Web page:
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ESOPs, Cooperatives, and Sputtered Optical Filters: Snow-Rackley ’20 at Chroma Technology Corp in Rockingham, Vermont

To be perfectly honest, I’m not sure I can tell you what makes an optical filter a ‘sputtered optical filter’, but here at Chroma, that’s what we do. An optic filter is a flat piece of glass that is coated in order to filter out different wavelengths of light and color. These are used in a variety of technologies including microscopes, biomedical equipment, and have military applications (although Chroma does not work with the US Department of Defense – a decision made by their democratically elected board of employee owners). I’m not very well read in the sciences, but as a political economy major Chroma Technology Corp had a definitely pull. Chroma Technology is an employee owned company meaning that the owners of the stock in the company are the workers themselves. The company also has, as I mentioned before, a democratic structure which means that the workers all have a shared stake in the operations of the company. While Chroma still supports a hierarchy that can be found in many workplaces, the employees have more of a say in the day to day work operations than usual. Paul Millman, a founder and the current CEO of Chroma, professes that socialism is his religion. Follow this link to find out more about Chroma Technology.

My role is in the IT department helping to facilitate the 130 employee company’s move from Microsoft tools to Google’s enterprise package: G Suite. Since the workers here are also the owners of the company, many employees have been here for years. As a result, it can be very hard to implement large scale changes in the day to day processes in both the office environment or on the production floor. Moving all of our tools over from one software suite to another was a serious challenge. It didn’t help that I arrived at a time where the Chroma campus was undergoing serious construction as the company moves to double the size of their facilities. My job was to develop a curriculum and host training sessions for the employees to help ease the transition and to make sure that people understand the features of the new software.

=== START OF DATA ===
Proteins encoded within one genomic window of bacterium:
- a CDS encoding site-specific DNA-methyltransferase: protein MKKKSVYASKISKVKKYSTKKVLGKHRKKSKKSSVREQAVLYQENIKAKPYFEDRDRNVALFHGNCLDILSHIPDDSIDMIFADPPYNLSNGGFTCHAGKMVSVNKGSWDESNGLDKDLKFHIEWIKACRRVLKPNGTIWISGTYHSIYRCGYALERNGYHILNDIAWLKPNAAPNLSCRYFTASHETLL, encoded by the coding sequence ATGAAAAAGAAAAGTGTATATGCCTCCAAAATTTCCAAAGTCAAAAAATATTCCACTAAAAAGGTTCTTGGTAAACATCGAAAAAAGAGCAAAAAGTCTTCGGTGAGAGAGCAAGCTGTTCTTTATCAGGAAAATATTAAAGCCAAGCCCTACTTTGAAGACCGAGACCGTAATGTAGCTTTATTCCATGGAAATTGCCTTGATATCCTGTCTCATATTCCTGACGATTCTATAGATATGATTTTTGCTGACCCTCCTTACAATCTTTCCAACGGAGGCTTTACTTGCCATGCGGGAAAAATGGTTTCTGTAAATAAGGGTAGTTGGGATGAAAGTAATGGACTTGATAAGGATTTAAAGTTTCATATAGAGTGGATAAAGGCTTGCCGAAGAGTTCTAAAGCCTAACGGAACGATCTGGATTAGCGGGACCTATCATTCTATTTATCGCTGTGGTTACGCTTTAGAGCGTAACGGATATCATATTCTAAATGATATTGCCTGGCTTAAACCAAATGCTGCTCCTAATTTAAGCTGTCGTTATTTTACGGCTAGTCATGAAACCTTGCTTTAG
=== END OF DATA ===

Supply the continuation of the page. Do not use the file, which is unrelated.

To start things off, I took surveys of the company in order to determine which tools would need the most attention. Unfortunately, Google Forms, the survey tool I used, didn’t produce individualized reports for the respondents. It was difficult to use these initial results as a benchmark for much of anything. Here I was able to put my background in software development to some use and, using a scripting language known as R (typically used for statistical analysis), I was able to generate a complete set of reports for each of the respondents which I could use to develop the curriculum to cater to the needs of the company’s employees. It doesn’t seem like there’s much sense in going over material if people are comfortable with certain features already. Since we have such varied skill levels here at Chroma, I think it’s crucial to make sure that the course curriculum addresses the needs of each employee individually.

A view of my desk/work station in the IT office.


From here I was able to develop a set of eight presentations and schedule and host over twenty two-hour training sessions on the new software. To go along with these presentations I developed a set of evaluation materials which could be entered into the company training record so that they could track employee proficiency in the software. In-between the training sessions I would act as a helpdesk analyst helping to troubleshoot problems at other employee’s workstations while addressing questions/concerns they had over using the new software. Where needed, I was also able to provide one-on-one training sessions which is useful if employees have trouble scheduling or working with the material in a group setting.

As a whole, I feel like I’ve gained invaluable experience during my time with Chroma. I have a better understanding of how employee owned companies operate, a more complete perspective into the inner-workings of the IT departments in larger scale companies, and a set of skills in presentation, teaching, and curriculum development I didn’t have before this co-op experience. If I didn’t have to get back to classes I would seriously consider continuing on with a company like Chroma.

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